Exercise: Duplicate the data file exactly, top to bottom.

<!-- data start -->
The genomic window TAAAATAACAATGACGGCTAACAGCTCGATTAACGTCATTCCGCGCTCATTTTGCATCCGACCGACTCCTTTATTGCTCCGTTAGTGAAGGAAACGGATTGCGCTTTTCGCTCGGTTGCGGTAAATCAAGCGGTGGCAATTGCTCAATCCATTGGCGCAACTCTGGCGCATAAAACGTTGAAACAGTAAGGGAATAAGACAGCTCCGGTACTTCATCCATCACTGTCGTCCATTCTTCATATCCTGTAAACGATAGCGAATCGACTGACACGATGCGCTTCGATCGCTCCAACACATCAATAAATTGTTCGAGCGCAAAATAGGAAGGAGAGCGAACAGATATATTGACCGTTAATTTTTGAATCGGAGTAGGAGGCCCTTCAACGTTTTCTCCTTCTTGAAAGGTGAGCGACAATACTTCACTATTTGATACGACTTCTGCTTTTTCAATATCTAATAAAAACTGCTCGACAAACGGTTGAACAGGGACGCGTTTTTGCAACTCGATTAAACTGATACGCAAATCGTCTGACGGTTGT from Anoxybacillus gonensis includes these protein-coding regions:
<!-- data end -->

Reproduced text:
The genomic window TAAAATAACAATGACGGCTAACAGCTCGATTAACGTCATTCCGCGCTCATTTTGCATCCGACCGACTCCTTTATTGCTCCGTTAGTGAAGGAAACGGATTGCGCTTTTCGCTCGGTTGCGGTAAATCAAGCGGTGGCAATTGCTCAATCCATTGGCGCAACTCTGGCGCATAAAACGTTGAAACAGTAAGGGAATAAGACAGCTCCGGTACTTCATCCATCACTGTCGTCCATTCTTCATATCCTGTAAACGATAGCGAATCGACTGACACGATGCGCTTCGATCGCTCCAACACATCAATAAATTGTTCGAGCGCAAAATAGGAAGGAGAGCGAACAGATATATTGACCGTTAATTTTTGAATCGGAGTAGGAGGCCCTTCAACGTTTTCTCCTTCTTGAAAGGTGAGCGACAATACTTCACTATTTGATACGACTTCTGCTTTTTCAATATCTAATAAAAACTGCTCGACAAACGGTTGAACAGGGACGCGTTTTTGCAACTCGATTAAACTGATACGCAAATCGTCTGACGGTTGT from Anoxybacillus gonensis includes these protein-coding regions: